Some Say U.S. No Longer Feels Like Home


Nov. 10, 2004 -- -- Leora Dowling and her husband thought returning from deep in "red" America to her native New England would make them feel more comfortable, more like the people around them shared their values. Since the election, she's been contemplating another move. To Italy.

"After the election, my husband and I asked ourselves, 'How could our country be heading backward? How could so many people miss or choose to ignore the obvious failures of the Bush administration?'" the former Florida resident said.

President Bush pledged that one priority for his second term would be to heal the wounds that a bitter election -- in which groups not formally connected to each candidate ran attack ads focused on character, not issues -- seems to have opened for many Americans.

Dowling, a college professor who lives with her husband in Vermont, is not alone in feeling that the wounds cannot be healed, or at least that Bush is not the man to do it.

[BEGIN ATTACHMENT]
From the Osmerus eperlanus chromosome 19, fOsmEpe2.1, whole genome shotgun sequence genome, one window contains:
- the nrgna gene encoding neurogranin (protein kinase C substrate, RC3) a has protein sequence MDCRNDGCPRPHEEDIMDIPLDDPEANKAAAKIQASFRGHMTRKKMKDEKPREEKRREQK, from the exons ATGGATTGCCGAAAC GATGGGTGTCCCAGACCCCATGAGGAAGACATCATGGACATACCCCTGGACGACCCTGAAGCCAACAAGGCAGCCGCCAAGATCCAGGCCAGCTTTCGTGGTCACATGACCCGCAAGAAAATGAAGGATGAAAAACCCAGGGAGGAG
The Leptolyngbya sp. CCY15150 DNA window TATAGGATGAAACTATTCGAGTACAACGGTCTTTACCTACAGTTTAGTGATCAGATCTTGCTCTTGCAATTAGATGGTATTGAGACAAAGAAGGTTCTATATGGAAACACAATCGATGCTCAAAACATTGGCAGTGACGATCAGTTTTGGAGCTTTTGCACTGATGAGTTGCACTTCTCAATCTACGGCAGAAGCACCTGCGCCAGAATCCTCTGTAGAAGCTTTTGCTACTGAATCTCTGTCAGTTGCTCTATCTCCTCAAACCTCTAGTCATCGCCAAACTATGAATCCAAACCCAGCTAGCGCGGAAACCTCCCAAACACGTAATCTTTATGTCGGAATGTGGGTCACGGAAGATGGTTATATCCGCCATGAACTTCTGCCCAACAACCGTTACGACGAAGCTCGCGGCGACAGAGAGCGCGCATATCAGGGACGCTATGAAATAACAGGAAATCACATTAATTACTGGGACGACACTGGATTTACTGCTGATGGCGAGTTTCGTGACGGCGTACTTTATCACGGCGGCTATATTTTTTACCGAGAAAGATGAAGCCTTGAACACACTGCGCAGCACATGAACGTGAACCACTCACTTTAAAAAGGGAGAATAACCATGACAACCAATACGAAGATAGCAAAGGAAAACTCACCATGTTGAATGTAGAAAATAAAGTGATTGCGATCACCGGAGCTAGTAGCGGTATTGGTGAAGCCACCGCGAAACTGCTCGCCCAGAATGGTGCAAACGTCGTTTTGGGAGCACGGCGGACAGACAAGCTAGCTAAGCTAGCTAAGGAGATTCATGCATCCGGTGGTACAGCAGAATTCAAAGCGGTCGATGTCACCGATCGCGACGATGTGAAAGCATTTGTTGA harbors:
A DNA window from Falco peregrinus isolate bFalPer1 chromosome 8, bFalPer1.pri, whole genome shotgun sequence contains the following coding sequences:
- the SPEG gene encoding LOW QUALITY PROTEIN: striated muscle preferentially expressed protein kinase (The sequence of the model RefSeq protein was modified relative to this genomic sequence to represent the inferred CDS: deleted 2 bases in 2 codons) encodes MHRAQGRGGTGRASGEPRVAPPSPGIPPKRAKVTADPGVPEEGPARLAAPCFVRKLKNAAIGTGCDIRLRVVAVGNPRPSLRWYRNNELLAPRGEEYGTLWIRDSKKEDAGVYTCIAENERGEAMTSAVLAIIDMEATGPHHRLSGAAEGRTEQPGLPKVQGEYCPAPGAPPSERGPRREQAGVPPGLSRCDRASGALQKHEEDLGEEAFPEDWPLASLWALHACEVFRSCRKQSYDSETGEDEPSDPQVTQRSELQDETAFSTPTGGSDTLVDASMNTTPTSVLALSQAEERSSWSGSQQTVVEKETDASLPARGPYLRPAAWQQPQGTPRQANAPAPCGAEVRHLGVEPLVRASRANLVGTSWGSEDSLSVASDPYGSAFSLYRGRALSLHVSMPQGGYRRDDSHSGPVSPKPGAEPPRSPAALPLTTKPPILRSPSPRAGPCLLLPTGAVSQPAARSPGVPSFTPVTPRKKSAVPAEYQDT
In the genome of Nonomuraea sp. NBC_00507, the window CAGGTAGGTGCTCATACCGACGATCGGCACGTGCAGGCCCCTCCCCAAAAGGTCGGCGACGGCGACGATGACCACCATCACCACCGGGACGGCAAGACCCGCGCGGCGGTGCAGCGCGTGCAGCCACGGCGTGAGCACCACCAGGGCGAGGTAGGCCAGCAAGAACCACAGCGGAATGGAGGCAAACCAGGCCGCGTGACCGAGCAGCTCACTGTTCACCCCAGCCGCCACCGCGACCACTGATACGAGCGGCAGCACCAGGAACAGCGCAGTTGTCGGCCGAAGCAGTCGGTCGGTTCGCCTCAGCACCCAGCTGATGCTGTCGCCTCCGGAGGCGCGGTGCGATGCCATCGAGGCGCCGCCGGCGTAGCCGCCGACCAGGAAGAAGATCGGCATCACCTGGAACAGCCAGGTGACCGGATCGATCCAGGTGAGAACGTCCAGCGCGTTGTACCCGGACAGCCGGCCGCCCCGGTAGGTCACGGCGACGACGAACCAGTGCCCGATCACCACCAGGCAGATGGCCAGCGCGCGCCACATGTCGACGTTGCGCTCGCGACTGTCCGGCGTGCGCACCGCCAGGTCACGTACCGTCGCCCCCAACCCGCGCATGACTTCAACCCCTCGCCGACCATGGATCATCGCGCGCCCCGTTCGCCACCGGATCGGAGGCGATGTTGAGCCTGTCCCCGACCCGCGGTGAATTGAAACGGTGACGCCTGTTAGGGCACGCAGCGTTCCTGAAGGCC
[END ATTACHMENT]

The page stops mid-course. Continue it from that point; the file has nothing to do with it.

For Dowling, as for others who spoke with, though the immediate anger may be focused on the president -- whether because of the war in Iraq, his stance on same-sex weddings, what they say is his blurring of the line between church and state, or his championing of the Patriot Act -- there is a broader concern. They say they feel the United States is changing in ways they do not like, and they feel powerless to stop it.

"We were leaving anyhow, mostly because we want to start a family and we don't feel our children can get a decent education in the United States," said Brian Sinicki, of Laramie, Wyo.

He said America's schools fail children by not teaching subjects like philosophy and civics, subjects that he said would give Americans not only a deeper understanding of the world, but an appreciation for why they should be more actively involved in the political process, not only voting but staying informed.

He also criticized the media, and television in particular, for the way news is covered.

"Television I think has single-handedly destroyed the level of political discourse," he said. "When I talk to people about politics, they're either radically misinformed or they wouldn't know how to define the terms that they use."